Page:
The City of Arvin, facing a budget deficit of an unanticipated scale and lacking the resources to patch the hole, is experiencing a fiscal emergency.
The farming burg south of Bakersfield could see a general fund deficit of $1.8 million or higher, city officials said. No reserve funds are currently available to help the city get out of its financial hole, so the city is looking at cuts and other means to lower the deficit.
“We need to take the necessary steps now to make the budget balanced. The longer we wait, the worse it will be,” Mayor Jose Gurrola said. “We have to make sure the budget revisions that we make are going to be sustainable and ongoing, fiscal year after fiscal year. We don’t want this to happen again.”
In its budget for the 2017-18 fiscal year, the city estimated it would receive $7.7 million in revenue but overstated revenues by about 20 percent at $1.5 million, according to a revised budget presented to the Arvin City Council earlier this month.
The city said it expected about $350,000 more in revenue from development fees. It had also accidentally double-counted some transportation-related revenues.
“Over a number of years, accounting practices that weren’t modern practices led to some of these errors to occur,” City Manager Alfonso Noyola said. “The lesson out of this is that we need to be more modern so we can alleviate these kinds of accounting mistakes, which can occur very easily.”
The city has had budget deficits for the past few fiscal years, according to the revised 2017-18 budget, and they seem to be getting bigger each year.
Gurrola said the city wasn’t aware of a deficit until it received the audit results for the 2015-16 fiscal year this August, which showed a deficit of around $900,000. Although the 2016-17 audit hasn’t been completed yet, Gurrola said it is expected to have a deficit of around $1 million.
The city thought it had about $1.2 million in reserve funds it could use to reduce the deficit, but Noyola said the city found out that money is unavailable because it consists of loans that have yet to be repaid.
“We recognized that what comprised our reserves is money that is restricted,” Noyola said. “The bulk of our reserve is IOUs. The loan money’s not coming in.”
To help alleviate this year’s deficit, the city is seeking to make $628,000 in cuts. Some of the cuts that have been discussed include eliminating six staff positions, reducing travel expenses, cutting overtime and training, and halting the funding for some capital projects.
The city also wants to apply a $100,000 economic development donation toward the deficit, according to the revised budget.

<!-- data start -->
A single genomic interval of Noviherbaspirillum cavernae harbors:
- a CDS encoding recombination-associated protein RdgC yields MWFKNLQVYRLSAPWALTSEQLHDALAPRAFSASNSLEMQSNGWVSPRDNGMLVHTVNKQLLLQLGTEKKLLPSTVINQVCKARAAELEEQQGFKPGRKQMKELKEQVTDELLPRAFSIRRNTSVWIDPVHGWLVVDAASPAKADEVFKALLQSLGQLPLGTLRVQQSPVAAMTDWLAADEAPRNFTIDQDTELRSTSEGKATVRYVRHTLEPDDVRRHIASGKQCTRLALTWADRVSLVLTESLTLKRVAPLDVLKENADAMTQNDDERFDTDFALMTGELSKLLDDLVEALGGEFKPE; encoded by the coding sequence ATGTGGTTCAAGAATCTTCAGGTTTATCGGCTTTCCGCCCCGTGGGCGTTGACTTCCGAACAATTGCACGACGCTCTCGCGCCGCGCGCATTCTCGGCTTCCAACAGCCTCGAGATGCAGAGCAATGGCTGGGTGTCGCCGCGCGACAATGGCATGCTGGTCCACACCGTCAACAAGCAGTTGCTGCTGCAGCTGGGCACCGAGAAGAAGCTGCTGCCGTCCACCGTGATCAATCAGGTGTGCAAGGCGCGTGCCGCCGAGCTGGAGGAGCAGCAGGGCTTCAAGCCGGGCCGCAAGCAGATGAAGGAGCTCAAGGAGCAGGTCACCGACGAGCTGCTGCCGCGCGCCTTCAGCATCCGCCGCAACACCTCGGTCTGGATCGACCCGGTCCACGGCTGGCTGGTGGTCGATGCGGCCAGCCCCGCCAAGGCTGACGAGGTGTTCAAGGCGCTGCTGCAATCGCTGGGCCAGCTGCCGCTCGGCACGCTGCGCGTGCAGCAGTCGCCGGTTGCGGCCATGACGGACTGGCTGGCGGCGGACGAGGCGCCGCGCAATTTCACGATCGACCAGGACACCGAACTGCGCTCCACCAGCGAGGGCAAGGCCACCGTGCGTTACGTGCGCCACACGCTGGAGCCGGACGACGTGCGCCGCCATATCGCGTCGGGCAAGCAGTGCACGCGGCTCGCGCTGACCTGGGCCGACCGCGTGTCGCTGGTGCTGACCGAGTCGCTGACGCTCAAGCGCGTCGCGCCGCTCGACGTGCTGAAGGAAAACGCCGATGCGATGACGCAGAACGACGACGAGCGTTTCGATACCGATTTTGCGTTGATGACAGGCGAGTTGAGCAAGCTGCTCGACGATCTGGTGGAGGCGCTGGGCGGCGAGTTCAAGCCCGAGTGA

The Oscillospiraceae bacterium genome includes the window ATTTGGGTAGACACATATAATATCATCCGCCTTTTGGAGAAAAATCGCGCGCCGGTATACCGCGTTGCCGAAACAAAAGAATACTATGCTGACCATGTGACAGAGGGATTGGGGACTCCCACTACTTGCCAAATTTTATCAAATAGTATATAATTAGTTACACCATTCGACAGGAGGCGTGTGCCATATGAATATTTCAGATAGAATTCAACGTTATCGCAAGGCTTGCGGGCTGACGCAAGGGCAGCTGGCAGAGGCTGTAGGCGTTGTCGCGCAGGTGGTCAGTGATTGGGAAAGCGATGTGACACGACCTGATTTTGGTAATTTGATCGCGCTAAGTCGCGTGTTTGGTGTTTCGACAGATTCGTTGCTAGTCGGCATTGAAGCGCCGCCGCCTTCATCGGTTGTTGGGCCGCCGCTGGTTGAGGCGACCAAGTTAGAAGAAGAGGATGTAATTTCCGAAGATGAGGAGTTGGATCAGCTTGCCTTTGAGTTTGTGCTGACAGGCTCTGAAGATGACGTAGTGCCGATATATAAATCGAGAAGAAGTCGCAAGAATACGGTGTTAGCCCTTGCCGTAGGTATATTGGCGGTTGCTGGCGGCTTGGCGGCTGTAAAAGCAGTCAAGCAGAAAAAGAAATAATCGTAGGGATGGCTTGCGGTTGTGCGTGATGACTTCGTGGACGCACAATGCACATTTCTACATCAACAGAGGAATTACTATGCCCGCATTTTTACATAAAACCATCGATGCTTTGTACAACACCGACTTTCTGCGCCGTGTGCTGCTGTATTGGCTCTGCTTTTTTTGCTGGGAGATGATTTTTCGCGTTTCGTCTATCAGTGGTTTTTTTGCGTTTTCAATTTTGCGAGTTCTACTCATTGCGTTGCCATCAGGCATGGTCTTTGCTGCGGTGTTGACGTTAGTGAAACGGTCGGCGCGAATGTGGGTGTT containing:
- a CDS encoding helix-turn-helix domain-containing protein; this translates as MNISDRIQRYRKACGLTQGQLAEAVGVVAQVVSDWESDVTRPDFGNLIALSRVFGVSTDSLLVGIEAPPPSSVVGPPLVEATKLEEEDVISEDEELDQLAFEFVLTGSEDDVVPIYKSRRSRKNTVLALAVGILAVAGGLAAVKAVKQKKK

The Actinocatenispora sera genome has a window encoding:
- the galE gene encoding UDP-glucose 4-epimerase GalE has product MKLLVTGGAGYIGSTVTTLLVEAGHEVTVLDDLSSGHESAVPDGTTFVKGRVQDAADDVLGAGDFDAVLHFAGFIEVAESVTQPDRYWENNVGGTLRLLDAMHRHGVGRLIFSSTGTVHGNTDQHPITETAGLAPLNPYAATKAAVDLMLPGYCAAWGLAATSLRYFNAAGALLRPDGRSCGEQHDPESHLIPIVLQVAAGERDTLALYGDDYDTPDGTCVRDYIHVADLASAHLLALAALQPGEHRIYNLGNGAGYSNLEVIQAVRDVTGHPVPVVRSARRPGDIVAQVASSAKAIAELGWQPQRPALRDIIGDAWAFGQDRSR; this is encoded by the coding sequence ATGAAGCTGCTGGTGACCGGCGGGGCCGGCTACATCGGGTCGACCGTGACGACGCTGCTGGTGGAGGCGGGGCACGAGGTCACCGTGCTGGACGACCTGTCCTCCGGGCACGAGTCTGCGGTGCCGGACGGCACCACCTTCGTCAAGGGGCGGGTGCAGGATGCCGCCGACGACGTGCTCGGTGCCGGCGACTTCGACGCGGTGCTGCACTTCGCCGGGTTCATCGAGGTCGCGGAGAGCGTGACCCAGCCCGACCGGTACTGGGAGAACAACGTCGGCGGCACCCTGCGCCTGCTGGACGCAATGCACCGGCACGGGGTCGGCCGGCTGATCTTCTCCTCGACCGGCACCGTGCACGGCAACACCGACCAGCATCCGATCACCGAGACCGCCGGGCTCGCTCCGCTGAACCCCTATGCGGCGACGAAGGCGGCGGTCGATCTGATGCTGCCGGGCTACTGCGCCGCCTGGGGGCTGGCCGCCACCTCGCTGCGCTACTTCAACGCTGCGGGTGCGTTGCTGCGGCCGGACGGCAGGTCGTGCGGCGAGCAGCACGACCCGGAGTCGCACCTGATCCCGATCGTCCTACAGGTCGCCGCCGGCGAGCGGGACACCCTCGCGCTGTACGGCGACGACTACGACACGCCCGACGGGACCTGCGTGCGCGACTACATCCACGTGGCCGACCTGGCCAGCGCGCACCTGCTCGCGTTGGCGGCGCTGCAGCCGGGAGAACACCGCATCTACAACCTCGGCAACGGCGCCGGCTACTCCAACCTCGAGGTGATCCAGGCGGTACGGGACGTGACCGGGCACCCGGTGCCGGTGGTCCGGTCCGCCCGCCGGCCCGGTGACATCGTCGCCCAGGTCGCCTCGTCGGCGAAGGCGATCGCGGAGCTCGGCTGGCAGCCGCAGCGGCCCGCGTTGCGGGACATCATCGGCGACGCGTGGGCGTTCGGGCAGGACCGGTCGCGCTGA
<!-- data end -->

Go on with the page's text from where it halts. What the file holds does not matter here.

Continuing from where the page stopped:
In addition, the City Council could approve a one-time $1 million transfer from the sanitation fund, repayment for when general fund money was used to cover costs associated with litigation.
“You can never fix problems just by cutting. It has to be a combination of cuts and revenue enhancements,” Noyola said. “This [transfer] is basically a band aid so we don’t have to cut as deeply as we would otherwise need to right now.”
While the proposed changes would help with the current deficit, the city could still face a deficit next year of up to $1.2 million if additional fixes aren’t made.
“We’re just starting the process in talking about strategies for 2018-19,” Noyola said. “We will consider anything available to us to attack the structural deficit that will occur.
Noyola said the city will have a plan in place by July 1, when the new fiscal year will begin.
Outside of cuts, Noyola said the city is also talking about ways to increase revenues in its battle to reduce the deficit over the next few years. One of the options on the table is a tax increase. Noyola said the city is also looking into charging for development services and other services that it has been giving for free.
“We need long-term solutions that will allow us to stabilize and start increasing and enhancing services to the community,” he said. “We want to be able to provide services as best we can with the resources we have.”
Noyola said the city is also looking to pass an ordinance soon that would allow indoor cultivation of commercial and medical marijuana within city limits, which he said could bring in some revenue within the next year or so.
The Planning Commission will hold a public hearing on the matter at its Oct. 30 meeting.
Gurrola said he’s optimistic that the city will be able to pull through in its fiscal crisis.
“I’m frustrated that we’re in this position, but I think the city will be stronger in the end because of it,” he said. “We’re all trying to get through this together. I think the community has trust in us to get through this.”
The Arvin City Council is set to take action on the proposed budget cuts and adjustments during its Nov. 7 meeting.